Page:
Address: 1255 Prison Camp Road, Whiteville, NC 28472
Phone: 910-642-3285 (tel:910-642-3285)
Visitation Direct Line: 910-640-1879
Offender capacity: 698
Facility type: Male, Medium Custody
LIMITED VISITATION RESUMES OCT. 1, 2020
The Division of Adult Correction and Juvenile Justice will resume limited visitation at all state’s prisons effective Oct. 1, 2020 with significant restrictions due to the pandemic. Visitation was suspended in all state prisons on March 16, 2020, with the exception of legal and pastoral visits, to help prevent the potential spread of coronavirus (COVID-19).
The health and safety of employees and offenders in our care are the top priorities of the Department of Public Safety. For information on coronavirus and how to protect yourself, please go the NC Department of Health and Human Services website.
To learn what else Prisons is doing to combat coronavirus, click here.
For more information on visitation, click here.
From Highway 74/76, take U.S. 701 Bypass south towards Whiteville. Travel about 3.2 miles and turn left onto N.C. 130 east. Travel 1.6 miles to Brunswick. In Brunswick, turn right on State Road 1170 (Poplar Street). Go 1.5 miles down Poplar Street and the prison is on the left.
The N.C. Department of Public Safety has changed the way offenders receive mail. To help keep contraband out of prisons, all mail to offenders must be sent through a private company, TextBehind.
You must address mail to offenders in this way, or it will be returned:
Offender Name and OPUS Number
P.O. Box 247
Phoenix, MD 21131
John Doe #1234567 Jane Doe #7654321
Polk Correctional Institution N.C. Correctional Institution for Women
P.O. Box 247 P.O. Box 247
Phoenix, MD 21131 Phoenix, MD 21131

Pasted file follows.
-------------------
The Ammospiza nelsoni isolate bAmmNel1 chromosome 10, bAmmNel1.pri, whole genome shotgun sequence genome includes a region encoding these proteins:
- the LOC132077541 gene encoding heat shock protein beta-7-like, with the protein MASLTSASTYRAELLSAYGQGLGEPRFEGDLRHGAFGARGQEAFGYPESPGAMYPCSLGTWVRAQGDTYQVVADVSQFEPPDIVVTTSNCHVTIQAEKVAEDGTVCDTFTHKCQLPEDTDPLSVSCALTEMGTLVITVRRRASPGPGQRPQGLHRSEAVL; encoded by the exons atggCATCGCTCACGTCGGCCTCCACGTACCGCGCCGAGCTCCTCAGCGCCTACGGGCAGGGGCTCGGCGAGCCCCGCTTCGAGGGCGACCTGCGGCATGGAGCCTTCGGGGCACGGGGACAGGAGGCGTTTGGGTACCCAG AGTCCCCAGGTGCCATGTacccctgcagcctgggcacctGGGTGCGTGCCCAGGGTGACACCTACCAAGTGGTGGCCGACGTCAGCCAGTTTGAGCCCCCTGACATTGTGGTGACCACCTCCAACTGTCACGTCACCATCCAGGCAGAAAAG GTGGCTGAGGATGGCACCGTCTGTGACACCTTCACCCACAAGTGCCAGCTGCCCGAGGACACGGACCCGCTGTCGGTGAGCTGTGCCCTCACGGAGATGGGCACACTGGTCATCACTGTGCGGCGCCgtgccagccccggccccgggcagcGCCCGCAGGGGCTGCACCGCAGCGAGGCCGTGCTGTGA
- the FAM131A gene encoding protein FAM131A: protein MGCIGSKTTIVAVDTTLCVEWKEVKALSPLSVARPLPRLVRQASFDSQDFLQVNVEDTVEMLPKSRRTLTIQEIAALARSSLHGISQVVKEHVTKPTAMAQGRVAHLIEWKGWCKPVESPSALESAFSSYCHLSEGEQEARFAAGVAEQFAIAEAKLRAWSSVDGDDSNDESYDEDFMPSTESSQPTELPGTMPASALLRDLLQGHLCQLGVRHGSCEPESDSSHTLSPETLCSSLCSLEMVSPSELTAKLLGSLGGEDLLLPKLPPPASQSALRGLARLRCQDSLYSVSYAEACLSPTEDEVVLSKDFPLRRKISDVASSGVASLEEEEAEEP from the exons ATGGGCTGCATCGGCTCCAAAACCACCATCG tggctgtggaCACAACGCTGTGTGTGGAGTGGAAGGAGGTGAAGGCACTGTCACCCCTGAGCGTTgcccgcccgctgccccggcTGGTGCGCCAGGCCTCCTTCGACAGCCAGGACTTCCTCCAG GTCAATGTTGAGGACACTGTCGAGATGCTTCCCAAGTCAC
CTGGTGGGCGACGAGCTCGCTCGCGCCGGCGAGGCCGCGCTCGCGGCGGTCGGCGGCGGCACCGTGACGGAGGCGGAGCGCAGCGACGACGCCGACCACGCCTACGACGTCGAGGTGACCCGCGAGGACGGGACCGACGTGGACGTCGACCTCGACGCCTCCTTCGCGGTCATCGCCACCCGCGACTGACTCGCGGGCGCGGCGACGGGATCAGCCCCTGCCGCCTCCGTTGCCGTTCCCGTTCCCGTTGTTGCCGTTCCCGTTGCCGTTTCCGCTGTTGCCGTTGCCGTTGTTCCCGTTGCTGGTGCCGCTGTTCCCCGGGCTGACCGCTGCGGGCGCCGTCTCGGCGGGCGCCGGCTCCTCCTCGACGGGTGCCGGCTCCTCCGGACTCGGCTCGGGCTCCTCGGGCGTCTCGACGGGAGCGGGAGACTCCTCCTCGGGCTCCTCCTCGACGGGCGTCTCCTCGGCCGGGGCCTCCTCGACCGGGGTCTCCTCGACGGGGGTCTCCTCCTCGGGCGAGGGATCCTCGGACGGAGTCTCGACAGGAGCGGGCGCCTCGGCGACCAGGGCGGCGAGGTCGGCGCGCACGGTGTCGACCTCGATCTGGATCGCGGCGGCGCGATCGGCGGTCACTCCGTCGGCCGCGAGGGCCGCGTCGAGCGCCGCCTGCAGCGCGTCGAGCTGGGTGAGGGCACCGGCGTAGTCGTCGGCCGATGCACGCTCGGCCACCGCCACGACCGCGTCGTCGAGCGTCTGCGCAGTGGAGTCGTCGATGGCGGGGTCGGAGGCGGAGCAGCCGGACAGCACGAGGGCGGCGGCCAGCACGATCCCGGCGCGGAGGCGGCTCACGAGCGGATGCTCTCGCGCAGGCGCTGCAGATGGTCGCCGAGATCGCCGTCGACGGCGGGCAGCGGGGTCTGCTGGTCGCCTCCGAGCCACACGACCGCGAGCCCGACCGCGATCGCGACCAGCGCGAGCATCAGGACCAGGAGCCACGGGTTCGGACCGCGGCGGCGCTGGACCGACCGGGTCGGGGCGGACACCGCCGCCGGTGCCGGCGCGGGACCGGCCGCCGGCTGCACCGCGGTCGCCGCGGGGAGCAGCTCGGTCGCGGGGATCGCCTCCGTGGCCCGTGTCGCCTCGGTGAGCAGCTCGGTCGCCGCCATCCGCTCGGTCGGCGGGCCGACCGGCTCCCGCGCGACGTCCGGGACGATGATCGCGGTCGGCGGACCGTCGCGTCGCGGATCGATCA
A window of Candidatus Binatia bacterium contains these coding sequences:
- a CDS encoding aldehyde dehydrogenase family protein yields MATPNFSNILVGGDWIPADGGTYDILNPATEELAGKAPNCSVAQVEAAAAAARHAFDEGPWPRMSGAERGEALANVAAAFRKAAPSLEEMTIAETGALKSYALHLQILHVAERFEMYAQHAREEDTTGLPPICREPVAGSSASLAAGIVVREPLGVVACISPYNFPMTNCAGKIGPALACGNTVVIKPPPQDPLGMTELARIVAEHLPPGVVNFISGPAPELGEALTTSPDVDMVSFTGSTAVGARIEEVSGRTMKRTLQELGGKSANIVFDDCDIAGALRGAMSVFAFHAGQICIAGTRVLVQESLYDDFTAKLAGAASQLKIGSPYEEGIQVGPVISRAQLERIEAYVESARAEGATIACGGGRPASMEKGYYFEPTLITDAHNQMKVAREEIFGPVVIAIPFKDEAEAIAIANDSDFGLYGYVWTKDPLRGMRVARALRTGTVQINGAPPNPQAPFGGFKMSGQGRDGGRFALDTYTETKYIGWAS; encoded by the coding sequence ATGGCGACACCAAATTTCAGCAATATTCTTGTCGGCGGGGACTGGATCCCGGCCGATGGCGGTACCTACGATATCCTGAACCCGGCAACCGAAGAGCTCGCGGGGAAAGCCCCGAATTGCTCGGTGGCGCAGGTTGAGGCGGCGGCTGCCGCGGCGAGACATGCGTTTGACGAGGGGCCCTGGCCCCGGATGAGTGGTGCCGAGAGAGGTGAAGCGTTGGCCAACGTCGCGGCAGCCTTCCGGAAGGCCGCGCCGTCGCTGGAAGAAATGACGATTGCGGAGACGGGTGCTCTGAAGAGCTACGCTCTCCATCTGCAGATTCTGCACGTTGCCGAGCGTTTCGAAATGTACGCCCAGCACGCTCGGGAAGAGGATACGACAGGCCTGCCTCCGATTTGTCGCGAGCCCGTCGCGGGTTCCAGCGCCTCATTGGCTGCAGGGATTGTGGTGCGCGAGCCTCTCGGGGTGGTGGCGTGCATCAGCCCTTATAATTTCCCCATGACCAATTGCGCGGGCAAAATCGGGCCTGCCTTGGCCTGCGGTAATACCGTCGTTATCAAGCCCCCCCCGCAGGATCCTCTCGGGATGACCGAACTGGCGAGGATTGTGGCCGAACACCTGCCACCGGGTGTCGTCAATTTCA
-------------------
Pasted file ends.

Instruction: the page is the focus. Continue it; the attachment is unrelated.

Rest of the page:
IMPORTANT: The return address (at the top left of the envelope) must contain both the full first name and the full last name of the sender. Do not use initials. TextBehind will return mail that does not provide the sender's full first and last names.
The state’s prisons for women have been using TextBehind since February 2020.
Here’s how it works:
- Offender mail is addressed and delivered to TextBehind.
- TextBehind will make digital copies of the contents.
- TextBehind will forward the digital files to the prison.
- The prison will print acceptable pages and deliver them to the offender.
You may also download the TextBehind app to send mail by a smartphone or computer, avoiding paper mail sent via the U.S. Postal Service.
Offenders will continue to receive all acceptable contents of the mail you send — letters, photos, cards, artwork, etc. For more information about TextBehind, including a short video, click here.
Click here for Frequently Asked Questions.
TextBehind will not accept packages or legal mail. For more information on sending packages or legal mail, see the FAQs. You can also contact the prison where the offender is currently assigned.
All Prison facilities encourage family and friends to write to offenders. For security reasons, all incoming mail is checked to see if it contains any illegal or unauthorized items. Outgoing mail from offenders may also be checked.
Personal letters will not be read unless the officer-in-charge or designee has reason to believe the letter contains threats of harm or criminal activity, escape plans or plans to violate prison rules. If the officer-in-charge decides to delay or not deliver the letter to the offender, the offender will be told in writing the reason for this action.
Incoming mail from lawyers, any legal aid service assisting offenders, or state and federal court officials must be opened in the presence of the offender before it is checked for illegal or unauthorized items.
Southeastern Community College works with the prison to provide vocational programming in Commercial Cleaning. Classes for adult education and preparation for the GED are available. Offenders may take a course on substance abuse.
Offenders work in a number of jobs. They may work on Maintenance, Food Service, Housekeeing, Groundskeeping or doing laundry. Correction Enterprises has a sewing/tailoring plant that provides additional job training.
The prison's original dormitory, built in the late 1930s, is still in use. In the 1970's, offenders under the supervision of correction engineers built a recreation building and a 28-cell unit to house offenders placed in administrative or disciplinary segregation.
The General Assembly provided dormitories with 312 beds as part of a $75 million prison construction program in 1990. Another 208-bed dormitory was provided as part of a $62.1 million prison construction program in April 1994.